“Wales is a backward country.” I am sitting on the train from London, heading toward Carmarthen, Wales, where I am going to spend the upcoming semester. A young Englishman, after learning of my destination, is half talking to me, half to himself. I have already heard what he is telling me – that Welsh culture is a bit “behind” its progressive neighbors, the British.
“Backward? How so?” I ask him. He gives me a funny look and raises his eyebrows. “Have you heard the accent?” I shake my head and look out the window, watching the landscape slowly change as we head west. Sitting here in the train I see sheep running everywhere, in front of cars and around the streets of the villages. Drivers seem to ignore the sheep the way we ignore squirrels, letting them go about their business, patiently waiting as they cross the street. I become aware that the grass is a color green I have never seen before – a brighter, fresher green than the grass back in my home state of Michigan. The Welsh hills roll together, creating a depth that makes me wish I could paint.
I start thinking about what this English boy has just said about the “backwardness” of the Welsh. Of course they are not “modern,” like the British and the Americans. No one could expect a place with such intense natural beauty, like that of Wales, to boast the cosmopolitan lifestyle of London or New York. I knew that about Wales; it was actually a deciding factor when I selected Carmarthen as my location for my semester abroad. Now, I sit happily on the train, dreaming of the simple, easy days to come.
The train pulls into Carmarthen station in the late afternoon. The station is at the bottom of a large hill, and the city of Carmarthen gradually works its way up. In the early evening, the sun casts a pleasant sheen over Carmarthen’s quaint buildings.
On the way toward Trinity, the cabby takes a route that weaves through the town. As we pass all the pubs and restaurants, I am delighted to see that everything is just as I have envisioned: The Boar’s Head, King Cross, The Angel Vaults, Spread Eagle, Blue Boar. Fish and Chips! Fish and Chips! I feel as though I have entered old England, and am half-expecting to see men tipping their hats at curtsying women. Ah, the easy life.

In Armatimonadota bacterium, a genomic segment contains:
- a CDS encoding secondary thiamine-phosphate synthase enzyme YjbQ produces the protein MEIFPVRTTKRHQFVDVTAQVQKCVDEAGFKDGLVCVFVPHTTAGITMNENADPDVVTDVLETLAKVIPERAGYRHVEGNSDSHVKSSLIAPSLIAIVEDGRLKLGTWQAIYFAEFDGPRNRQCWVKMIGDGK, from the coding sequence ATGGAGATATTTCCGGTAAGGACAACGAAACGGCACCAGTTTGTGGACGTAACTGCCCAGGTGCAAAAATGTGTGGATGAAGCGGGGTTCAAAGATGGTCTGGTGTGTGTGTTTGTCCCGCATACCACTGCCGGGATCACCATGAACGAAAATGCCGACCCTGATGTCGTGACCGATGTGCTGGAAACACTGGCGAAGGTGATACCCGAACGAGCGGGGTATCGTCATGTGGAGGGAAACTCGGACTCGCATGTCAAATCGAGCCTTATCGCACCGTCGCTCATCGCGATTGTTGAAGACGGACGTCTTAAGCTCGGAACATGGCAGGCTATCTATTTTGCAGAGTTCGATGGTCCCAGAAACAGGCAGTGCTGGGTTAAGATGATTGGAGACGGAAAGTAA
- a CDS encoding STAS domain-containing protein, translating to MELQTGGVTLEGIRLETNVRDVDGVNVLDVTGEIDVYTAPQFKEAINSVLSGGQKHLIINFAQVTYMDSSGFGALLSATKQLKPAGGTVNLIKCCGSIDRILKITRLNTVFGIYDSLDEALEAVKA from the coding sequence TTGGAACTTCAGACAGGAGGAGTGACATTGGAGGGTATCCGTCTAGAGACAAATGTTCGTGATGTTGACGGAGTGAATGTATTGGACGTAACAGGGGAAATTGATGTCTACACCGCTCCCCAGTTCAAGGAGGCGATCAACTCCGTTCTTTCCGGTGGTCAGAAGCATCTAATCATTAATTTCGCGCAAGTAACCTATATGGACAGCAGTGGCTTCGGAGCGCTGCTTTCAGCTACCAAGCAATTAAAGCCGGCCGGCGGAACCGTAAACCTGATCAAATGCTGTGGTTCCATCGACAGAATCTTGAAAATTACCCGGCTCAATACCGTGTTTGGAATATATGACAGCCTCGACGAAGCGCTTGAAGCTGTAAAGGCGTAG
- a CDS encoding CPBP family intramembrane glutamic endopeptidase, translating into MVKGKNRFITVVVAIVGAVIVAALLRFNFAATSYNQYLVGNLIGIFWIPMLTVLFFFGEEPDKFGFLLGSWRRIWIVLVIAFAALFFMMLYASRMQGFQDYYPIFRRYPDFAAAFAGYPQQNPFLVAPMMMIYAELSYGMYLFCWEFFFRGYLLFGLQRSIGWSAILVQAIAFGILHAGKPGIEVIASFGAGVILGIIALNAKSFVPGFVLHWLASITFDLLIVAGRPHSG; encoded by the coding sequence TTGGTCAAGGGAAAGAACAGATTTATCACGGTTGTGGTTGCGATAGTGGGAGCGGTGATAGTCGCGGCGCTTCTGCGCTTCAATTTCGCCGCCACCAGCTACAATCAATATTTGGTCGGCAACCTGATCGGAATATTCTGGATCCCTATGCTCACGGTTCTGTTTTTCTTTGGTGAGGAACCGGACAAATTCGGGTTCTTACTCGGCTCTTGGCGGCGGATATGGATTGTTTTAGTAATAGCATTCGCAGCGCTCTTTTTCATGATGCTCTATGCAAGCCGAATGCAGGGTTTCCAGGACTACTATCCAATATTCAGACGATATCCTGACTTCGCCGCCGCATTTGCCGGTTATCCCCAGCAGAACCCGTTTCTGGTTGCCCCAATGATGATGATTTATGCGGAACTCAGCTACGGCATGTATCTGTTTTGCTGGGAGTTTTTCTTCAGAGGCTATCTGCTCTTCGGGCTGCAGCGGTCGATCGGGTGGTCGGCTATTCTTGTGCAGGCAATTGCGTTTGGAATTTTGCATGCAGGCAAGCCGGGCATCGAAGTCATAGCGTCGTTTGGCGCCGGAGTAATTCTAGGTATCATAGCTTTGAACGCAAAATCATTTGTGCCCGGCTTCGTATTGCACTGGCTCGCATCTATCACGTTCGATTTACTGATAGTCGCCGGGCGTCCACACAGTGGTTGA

I soon meet my flat mates and instantly I realize what the young Englishman on the train meant by the Welsh accent. He was right. I feel as though I have entered a country that speaks a completely different language. The accent is laced with a rhythm much different than American or British English. They speak words with a pulsating beat, like a heart or the flow of a wave. Everything is a question, dragging out the last word just a bit too long, hanging on to each remark.
I settle in. I meet my fellow Americans. By Friday night we are ready to explore. Unsure of where to begin, we decide to head to town to check out the pub scene of Carmarthen. The temperature is around 50 degrees, but the dampness and chill in the air here is sharp and cuts through clothes right to the bone. So, taking the weather into account, I put on a thick sweater. I assume that we will have a pint in a pub, watch some rugby and be home by one.
I am wrong.
Three other American girls and I begin the two-mile hike toward town. The pub we are headed to is Weatherspoons, one we will come to recognize all over the UK. When we enter, the place is packed. We can hardly find the bar itself. And then we hear it:
Born in the USA, I was, born in the USA!
We giggle together at the coincidence of the song upon our arrival. But we quickly realize that people are looking at us: girls giving us glares, men examining us head to toe. Within 30 seconds of our arrival at Weatherspoon’s we have been spotted as Americans. Smiling stupidly, we wait a moment then grab a booth in the corner, ordering drinks as quickly as possible.